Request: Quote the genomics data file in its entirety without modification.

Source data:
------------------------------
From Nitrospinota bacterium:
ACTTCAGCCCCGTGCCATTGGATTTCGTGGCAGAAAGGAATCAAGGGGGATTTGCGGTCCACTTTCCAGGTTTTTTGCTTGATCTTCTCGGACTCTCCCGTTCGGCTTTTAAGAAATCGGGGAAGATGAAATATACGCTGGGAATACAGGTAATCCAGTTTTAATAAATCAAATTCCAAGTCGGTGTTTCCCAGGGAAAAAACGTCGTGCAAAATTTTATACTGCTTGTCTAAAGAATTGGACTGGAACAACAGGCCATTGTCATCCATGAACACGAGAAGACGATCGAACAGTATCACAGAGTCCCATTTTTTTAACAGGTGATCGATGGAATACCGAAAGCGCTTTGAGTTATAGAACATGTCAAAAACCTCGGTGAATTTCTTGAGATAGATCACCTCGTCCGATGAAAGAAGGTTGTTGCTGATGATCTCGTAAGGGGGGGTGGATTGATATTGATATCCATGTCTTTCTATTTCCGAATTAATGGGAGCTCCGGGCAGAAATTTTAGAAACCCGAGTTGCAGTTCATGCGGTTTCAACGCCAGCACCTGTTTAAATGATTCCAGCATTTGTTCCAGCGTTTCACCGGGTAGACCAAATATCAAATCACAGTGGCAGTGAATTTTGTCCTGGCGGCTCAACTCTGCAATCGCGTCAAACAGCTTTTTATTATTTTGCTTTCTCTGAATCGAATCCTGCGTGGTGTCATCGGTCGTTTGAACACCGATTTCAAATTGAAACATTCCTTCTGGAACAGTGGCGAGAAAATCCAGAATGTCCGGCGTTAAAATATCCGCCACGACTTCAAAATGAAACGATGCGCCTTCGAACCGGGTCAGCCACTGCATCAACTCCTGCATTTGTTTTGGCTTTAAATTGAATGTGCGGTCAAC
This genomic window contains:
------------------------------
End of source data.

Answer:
From Nitrospinota bacterium:
ACTTCAGCCCCGTGCCATTGGATTTCGTGGCAGAAAGGAATCAAGGGGGATTTGCGGTCCACTTTCCAGGTTTTTTGCTTGATCTTCTCGGACTCTCCCGTTCGGCTTTTAAGAAATCGGGGAAGATGAAATATACGCTGGGAATACAGGTAATCCAGTTTTAATAAATCAAATTCCAAGTCGGTGTTTCCCAGGGAAAAAACGTCGTGCAAAATTTTATACTGCTTGTCTAAAGAATTGGACTGGAACAACAGGCCATTGTCATCCATGAACACGAGAAGACGATCGAACAGTATCACAGAGTCCCATTTTTTTAACAGGTGATCGATGGAATACCGAAAGCGCTTTGAGTTATAGAACATGTCAAAAACCTCGGTGAATTTCTTGAGATAGATCACCTCGTCCGATGAAAGAAGGTTGTTGCTGATGATCTCGTAAGGGGGGGTGGATTGATATTGATATCCATGTCTTTCTATTTCCGAATTAATGGGAGCTCCGGGCAGAAATTTTAGAAACCCGAGTTGCAGTTCATGCGGTTTCAACGCCAGCACCTGTTTAAATGATTCCAGCATTTGTTCCAGCGTTTCACCGGGTAGACCAAATATCAAATCACAGTGGCAGTGAATTTTGTCCTGGCGGCTCAACTCTGCAATCGCGTCAAACAGCTTTTTATTATTTTGCTTTCTCTGAATCGAATCCTGCGTGGTGTCATCGGTCGTTTGAACACCGATTTCAAATTGAAACATTCCTTCTGGAACAGTGGCGAGAAAATCCAGAATGTCCGGCGTTAAAATATCCGCCACGACTTCAAAATGAAACGATGCGCCTTCGAACCGGGTCAGCCACTGCATCAACTCCTGCATTTGTTTTGGCTTTAAATTGAATGTGCGGTCAAC
This genomic window contains: